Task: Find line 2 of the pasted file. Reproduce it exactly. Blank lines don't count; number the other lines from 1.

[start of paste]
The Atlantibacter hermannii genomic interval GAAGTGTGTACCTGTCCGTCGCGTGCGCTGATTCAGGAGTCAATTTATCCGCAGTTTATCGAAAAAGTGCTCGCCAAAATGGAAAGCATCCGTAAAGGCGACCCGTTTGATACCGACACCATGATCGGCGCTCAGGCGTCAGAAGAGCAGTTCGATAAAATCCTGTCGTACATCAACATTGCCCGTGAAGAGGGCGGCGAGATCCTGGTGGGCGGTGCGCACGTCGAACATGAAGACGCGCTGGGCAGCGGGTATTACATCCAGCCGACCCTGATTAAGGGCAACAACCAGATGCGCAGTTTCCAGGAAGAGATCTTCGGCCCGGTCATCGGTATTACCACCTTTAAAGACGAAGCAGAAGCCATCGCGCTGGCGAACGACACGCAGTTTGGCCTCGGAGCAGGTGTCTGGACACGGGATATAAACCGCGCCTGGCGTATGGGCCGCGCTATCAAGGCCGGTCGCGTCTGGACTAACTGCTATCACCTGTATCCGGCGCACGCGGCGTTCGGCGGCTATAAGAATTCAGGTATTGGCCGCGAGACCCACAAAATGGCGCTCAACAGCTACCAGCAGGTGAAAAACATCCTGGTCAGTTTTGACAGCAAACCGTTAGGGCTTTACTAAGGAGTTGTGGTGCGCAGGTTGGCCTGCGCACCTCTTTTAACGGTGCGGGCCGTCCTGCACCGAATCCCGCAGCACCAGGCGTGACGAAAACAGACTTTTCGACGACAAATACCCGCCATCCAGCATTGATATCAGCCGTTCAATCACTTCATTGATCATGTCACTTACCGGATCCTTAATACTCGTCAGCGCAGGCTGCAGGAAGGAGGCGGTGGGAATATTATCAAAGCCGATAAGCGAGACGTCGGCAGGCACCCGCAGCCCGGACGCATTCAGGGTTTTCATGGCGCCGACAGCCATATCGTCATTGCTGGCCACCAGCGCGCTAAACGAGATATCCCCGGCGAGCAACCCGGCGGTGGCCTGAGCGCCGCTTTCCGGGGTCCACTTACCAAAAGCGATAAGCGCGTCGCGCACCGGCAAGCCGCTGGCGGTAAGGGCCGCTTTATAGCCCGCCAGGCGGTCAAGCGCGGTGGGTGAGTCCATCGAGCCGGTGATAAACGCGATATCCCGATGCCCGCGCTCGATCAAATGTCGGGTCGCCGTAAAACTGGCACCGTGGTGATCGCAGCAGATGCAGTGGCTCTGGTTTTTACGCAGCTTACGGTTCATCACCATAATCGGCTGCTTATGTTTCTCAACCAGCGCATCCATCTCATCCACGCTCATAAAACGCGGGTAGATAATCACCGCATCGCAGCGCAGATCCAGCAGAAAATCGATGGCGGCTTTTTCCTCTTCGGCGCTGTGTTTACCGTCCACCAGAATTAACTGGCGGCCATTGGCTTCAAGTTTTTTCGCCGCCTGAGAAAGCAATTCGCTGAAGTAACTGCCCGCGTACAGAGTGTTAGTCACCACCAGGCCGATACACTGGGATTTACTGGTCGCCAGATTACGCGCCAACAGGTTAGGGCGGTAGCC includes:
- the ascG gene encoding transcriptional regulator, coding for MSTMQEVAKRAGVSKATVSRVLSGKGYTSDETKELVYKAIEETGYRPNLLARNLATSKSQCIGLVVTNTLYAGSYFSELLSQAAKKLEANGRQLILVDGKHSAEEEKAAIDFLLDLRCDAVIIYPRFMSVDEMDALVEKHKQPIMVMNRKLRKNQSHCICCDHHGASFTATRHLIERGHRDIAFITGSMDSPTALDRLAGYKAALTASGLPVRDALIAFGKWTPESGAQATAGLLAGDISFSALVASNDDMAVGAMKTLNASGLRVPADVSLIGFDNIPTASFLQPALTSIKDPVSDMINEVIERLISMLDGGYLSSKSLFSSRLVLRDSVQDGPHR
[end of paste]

- the ascG gene encoding transcriptional regulator, coding for MSTMQEVAKRAGVSKATVSRVLSGKGYTSDETKELVYKAIEETGYRPNLLARNLATSKSQCIGLVVTNTLYAGSYFSELLSQAAKKLEANGRQLILVDGKHSAEEEKAAIDFLLDLRCDAVIIYPRFMSVDEMDALVEKHKQPIMVMNRKLRKNQSHCICCDHHGASFTATRHLIERGHRDIAFITGSMDSPTALDRLAGYKAALTASGLPVRDALIAFGKWTPESGAQATAGLLAGDISFSALVASNDDMAVGAMKTLNASGLRVPADVSLIGFDNIPTASFLQPALTSIKDPVSDMINEVIERLISMLDGGYLSSKSLFSSRLVLRDSVQDGPHR